Most people are familiar with French and California wines. Oenophiles will rave about Italian and Spanish wines. Chile is known for its cheap, but very delicious wines. And Mexico? Yes. Mexico makes great wines, too.
The country of Mexico may not be in the top 10 (or even 20) for producing wine, but that doesn’t mean their wine quality isn’t superb. French, Italian and Spanish varietals grow well here in the semi-arid terrain. Mexico has the perfect combination of hot days and cool nights in 3 distinct wine regions in Mexico: The North region encompasses Baja and Sonora. La Laguna covers Chihuahua, Coahuila and Durango. The states of Queretaro, Guanajuato, Aguacalientes, and Zacateca make up the Bajio region.
Mexico has been growing grapes for well over 400 years, but the real boom in the Mexican wine industry began in the 1970s. Many Mexican wine drinkers are still in the beginning stage of enjoying wine, preferring sweet wines or fruit bombs. White wines aren’t getting the attention they deserve though this is the perfect place to grow Chardonnay and Sauvignon Blanc, and blends are still the preferred choice of production.
When you look at a wine list for a restaurant in Mexico, you’ll typically see 3 things:
- The list of white wines is short if they even exist. Chardonnay is your most typical white wine.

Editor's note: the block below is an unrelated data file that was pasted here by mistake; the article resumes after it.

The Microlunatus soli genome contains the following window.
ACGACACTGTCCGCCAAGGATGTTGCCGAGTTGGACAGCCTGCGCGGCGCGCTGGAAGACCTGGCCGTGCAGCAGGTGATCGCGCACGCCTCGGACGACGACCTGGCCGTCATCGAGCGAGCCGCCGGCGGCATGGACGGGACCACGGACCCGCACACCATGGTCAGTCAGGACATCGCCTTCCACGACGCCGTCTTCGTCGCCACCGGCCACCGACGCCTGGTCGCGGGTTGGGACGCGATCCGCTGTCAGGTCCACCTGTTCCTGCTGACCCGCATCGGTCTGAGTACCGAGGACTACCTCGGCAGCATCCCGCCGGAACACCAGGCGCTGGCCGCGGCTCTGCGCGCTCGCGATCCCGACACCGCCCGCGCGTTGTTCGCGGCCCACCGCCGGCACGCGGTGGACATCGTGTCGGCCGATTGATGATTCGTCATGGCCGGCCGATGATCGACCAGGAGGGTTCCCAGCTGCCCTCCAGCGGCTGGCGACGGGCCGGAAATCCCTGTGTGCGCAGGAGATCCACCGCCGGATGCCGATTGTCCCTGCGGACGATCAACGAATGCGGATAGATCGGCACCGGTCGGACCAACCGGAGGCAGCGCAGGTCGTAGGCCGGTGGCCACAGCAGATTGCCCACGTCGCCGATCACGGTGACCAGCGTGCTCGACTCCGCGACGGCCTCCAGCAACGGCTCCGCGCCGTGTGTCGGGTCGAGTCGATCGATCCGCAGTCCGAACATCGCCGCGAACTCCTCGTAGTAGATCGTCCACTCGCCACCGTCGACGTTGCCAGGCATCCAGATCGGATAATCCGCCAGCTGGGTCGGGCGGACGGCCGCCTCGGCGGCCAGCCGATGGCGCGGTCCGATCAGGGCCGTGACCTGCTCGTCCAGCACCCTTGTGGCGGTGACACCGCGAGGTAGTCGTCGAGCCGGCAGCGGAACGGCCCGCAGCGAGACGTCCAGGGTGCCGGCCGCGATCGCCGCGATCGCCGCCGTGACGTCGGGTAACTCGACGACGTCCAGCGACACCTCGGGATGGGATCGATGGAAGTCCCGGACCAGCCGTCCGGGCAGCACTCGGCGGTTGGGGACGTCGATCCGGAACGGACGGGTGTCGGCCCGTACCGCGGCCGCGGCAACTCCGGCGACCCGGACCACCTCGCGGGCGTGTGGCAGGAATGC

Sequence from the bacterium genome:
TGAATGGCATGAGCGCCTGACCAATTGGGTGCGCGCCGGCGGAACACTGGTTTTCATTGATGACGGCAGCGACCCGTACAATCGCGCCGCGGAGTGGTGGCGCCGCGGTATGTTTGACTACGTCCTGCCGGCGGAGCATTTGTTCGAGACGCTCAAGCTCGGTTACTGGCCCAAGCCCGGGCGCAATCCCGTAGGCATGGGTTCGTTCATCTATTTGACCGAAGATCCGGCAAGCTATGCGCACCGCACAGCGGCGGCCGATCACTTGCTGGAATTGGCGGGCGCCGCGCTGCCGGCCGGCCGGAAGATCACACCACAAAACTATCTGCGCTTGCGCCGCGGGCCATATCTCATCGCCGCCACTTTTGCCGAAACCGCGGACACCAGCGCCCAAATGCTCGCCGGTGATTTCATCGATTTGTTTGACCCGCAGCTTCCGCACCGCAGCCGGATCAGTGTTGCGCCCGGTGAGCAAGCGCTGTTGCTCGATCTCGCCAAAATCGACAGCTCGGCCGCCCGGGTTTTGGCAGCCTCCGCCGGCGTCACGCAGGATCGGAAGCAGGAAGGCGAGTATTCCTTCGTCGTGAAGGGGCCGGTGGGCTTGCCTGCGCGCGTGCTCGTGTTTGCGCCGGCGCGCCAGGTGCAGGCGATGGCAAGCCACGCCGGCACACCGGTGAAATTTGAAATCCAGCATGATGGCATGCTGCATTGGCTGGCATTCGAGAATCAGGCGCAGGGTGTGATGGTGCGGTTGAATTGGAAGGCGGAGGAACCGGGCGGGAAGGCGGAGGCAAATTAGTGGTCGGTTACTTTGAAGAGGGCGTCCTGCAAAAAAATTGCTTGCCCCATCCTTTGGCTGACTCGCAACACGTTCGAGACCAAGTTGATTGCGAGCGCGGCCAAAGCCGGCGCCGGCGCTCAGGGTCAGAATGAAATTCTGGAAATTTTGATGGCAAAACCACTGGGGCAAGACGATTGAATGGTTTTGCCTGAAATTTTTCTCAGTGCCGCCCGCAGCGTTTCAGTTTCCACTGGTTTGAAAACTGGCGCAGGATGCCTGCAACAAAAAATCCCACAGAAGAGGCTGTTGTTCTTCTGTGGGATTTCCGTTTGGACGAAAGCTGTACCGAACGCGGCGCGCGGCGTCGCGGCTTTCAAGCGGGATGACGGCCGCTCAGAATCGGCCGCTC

- There’s plenty of red wines to choose from.
- The prices are usually equivalent to US prices.
Mexico knows it produces quality wines, the same as California. And though the country may be better known for tequilla and mezcal, you can find elegant blends and sparkling wines that will impress you just as much as any Italian or Spanish wine.
The next time you visit Mexico, ask for the wine list and check out the Mexican Wines list. Under reds you will find Nebbiolo, Tempranillo, Cabernet Sauvignon, Merlot, Syrah and Malbec as the most prominent. The section for whites is always short but Sauvignon Blanc, Chenin Blanc, Chardonnay and Sparkling wines are also very good. Below we list some of our favorite Mexican wines. Some of these wineries export worldwide, so you may find them in your local wine store. Others are still new to the wine scene, but the attention to detail can be tasted and worth a try.
Casa Madero- La Laguna Region: Valle de Parras
Officially the oldest winery in the Americas dating back to 1597, Casa Madero has a long history of making wine and brandy. The winery has been on the leading edge of research and technology since the 1980s and medalling in international wine competitions since 1989. In 2012, they were the first certified organic vineyard of Mexico. Casa Madero 3V, Shiraz, and their white wines are popular in many restaurants.
El Cielo- North Region: Valle de Guadalupe
El Cielo wines won 10 out of the 39 wine medals for Mexico at this year’s Concours Mondial de Bruxelles. This included a Grand Gold Medal for their 2016 Caipirinha, a blend of Cabernet Sauvignon, Syrah, Nebbiolo and Malbec. We drank El Cielo’s 2017 Eclipse last night, another assemble of Cabernet Sauvignon, Merlot and Nebbiolo. It pairs well with strong cheeses, heavy sauces and meat dishes. El Cielo has three wine tiers, but the wines named after constellations like Orion and Polaris, and astronomers like Galileo and Aristotle are the ones you will see most on the wine lists.